MacAllister: A History of Haunts

MacAllister Hall

Photo by Amanda Palczynski

Kristina Ljujic and Heather Maricovich
Editorial Staff

You’d be hard-pressed to find a student at Carroll University who hasn’t heard one of the numerous ‘haunting’ stories about MacAllister Hall that have circulated the campus for nearly the past 70 years.

MacAllister Hall was originally built around 1895 by Carroll graduate George H. Wilbur, founder of the Wilbur Lumber Co. which went out of business in 1970. The Wilbur family lived in their home on the corner of East Ave. and College Ave. until George’s death in 1922. A newspaper account from that era described the mansion as “the handsomest and most costly in the village.”

In 1927, Lydia E. Morgan of Oshkosh donated money to the college for the purchase and renovation of the house. Named “Morgan Manor” in her honor, the building operated as the college’s library and a Civil War museum until 1942. In 1948 it was remodeled into a dormitory. It was around this time that reports of ‘ghostly’ activity started creeping up.

Nicknamed “The Morgue” by past Carroll students, Morgan Manor’s occupants over the years have reported hearing noises like doors opening and closing on their own, stairs creaking, moans and voices in the empty hallways as well as mysterious sounds that seemed to come from the walls. One morning in the 1970s, a student was reported to have woken up with a series of bloody scratches on his chest.

Images and apparitions have reportedly also been seen. Students recalled seeing the ghosts of Mr. and Mrs. Wilbur dressed in formal ball attire from the late 19th century traversing the old stairway and walking through walls as if they were following the old floor plan of the building.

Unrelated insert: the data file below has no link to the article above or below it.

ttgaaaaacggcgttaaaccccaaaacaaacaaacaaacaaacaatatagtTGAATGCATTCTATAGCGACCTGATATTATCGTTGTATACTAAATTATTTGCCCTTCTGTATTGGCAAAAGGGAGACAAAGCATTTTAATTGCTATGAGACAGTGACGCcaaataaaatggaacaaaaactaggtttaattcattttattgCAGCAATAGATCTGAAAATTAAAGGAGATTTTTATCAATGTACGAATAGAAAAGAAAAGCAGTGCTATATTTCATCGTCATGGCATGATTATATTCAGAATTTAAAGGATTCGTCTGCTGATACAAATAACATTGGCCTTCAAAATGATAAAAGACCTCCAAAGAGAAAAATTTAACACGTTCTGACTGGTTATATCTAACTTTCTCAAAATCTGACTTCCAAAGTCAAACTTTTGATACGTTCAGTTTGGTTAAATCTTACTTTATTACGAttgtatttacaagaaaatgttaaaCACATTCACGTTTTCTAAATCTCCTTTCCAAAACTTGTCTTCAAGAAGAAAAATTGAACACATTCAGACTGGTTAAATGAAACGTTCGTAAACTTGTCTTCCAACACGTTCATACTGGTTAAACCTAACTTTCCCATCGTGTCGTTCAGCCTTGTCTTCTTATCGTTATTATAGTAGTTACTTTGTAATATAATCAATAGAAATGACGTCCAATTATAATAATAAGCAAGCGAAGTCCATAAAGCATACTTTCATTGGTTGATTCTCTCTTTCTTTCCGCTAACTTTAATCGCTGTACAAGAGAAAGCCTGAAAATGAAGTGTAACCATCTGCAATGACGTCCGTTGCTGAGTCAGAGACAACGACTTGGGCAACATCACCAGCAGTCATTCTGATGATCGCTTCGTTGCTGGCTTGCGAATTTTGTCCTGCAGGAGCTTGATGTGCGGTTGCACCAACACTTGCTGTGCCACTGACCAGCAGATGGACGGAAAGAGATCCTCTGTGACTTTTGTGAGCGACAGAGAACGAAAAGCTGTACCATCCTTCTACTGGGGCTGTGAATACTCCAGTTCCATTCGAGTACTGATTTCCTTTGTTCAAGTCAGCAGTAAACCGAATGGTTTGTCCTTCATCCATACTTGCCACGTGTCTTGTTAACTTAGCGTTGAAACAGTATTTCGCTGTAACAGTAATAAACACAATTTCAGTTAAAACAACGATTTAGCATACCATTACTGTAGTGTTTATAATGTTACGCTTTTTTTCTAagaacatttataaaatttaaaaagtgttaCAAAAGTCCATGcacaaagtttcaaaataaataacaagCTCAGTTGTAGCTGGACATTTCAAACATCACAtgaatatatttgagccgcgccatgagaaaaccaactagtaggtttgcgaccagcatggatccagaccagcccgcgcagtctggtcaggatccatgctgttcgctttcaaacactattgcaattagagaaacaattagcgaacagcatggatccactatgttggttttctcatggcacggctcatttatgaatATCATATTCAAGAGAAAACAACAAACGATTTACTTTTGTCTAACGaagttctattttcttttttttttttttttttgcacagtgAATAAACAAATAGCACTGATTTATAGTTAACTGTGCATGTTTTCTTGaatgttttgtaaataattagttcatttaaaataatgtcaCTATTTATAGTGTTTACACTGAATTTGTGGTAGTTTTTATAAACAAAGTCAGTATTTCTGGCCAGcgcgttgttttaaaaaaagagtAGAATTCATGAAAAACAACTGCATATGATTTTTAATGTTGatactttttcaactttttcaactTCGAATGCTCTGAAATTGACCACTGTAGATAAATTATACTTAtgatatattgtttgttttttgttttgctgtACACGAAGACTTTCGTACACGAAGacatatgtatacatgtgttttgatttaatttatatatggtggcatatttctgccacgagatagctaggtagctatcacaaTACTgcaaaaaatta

Students also reported seeing Lydia Morgan walking down the stairs and through the walls, in places where doors were located prior to the renovation. According to a Waukesha Post article from 1979, Carroll College legend held that though Lydia never lived in the house, she committed suicide by hanging herself from a rafter in the attic. Though the story has never been proven true or false, some students said they had seen a female apparition with a noose around her neck in the building during the night. In other accounts, it is an unidentified male dressed in black with the noose.

The most startling account with a spirit happened in the 1970s. According to a Milwaukee Journal article from 1984, 1972 Carroll graduate Joe Kremkowski lived in the building in a single room that was built under a stairway on the first floor. Late at night and with his door closed, as he was about to drift off to sleep, he was suddenly startled to consciousness. Kremkoski described a figure at the foot of his bed that appeared to have come through the wall. The figure was dressed in a long overcoat and seemed to be middle-aged.

“It had a smirk on its face and it was reaching over to grab my foot,” said Kremkoski. “Not viciously or maliciously, but like it was playing a game. It appeared more than transparent, translucent maybe.”

Kremkoski bolted from bed and, in the days that followed, talked with other residents of the building and found that others had had experienced some strange phenomena there as well.

A few weeks after his encounter with the ghost, Kremkoski began to look into the history of Morgan Manor. He wrote to the Wilbur Lumber Co. and obtained a copy of a booklet published in 1950 commemorating the firm’s 75th anniversary. While paging through it, he stopped at a page with a portrait of George Wilbur’s son, Ray J. Wilbur who had held position in the company as vice-president and died in 1938.

“The person I saw in my room that night bore a striking resemblance to Ray Wilbur,” said Kremkoski.

In 1979, Carroll moved its administrative offices into the building. Presently, MacAllister Hall (Morgan Manor) is home to the Departments of History, English, Religious Studies and Languages. Some current professors, whose offices are housed in the building, have admitted sightings and sounds to this day.

Interested in hearing what The New Perspective staff thinks about MacAllister? Check out these two posts:

Author: Kristina Ljujic and Heather Maricovich

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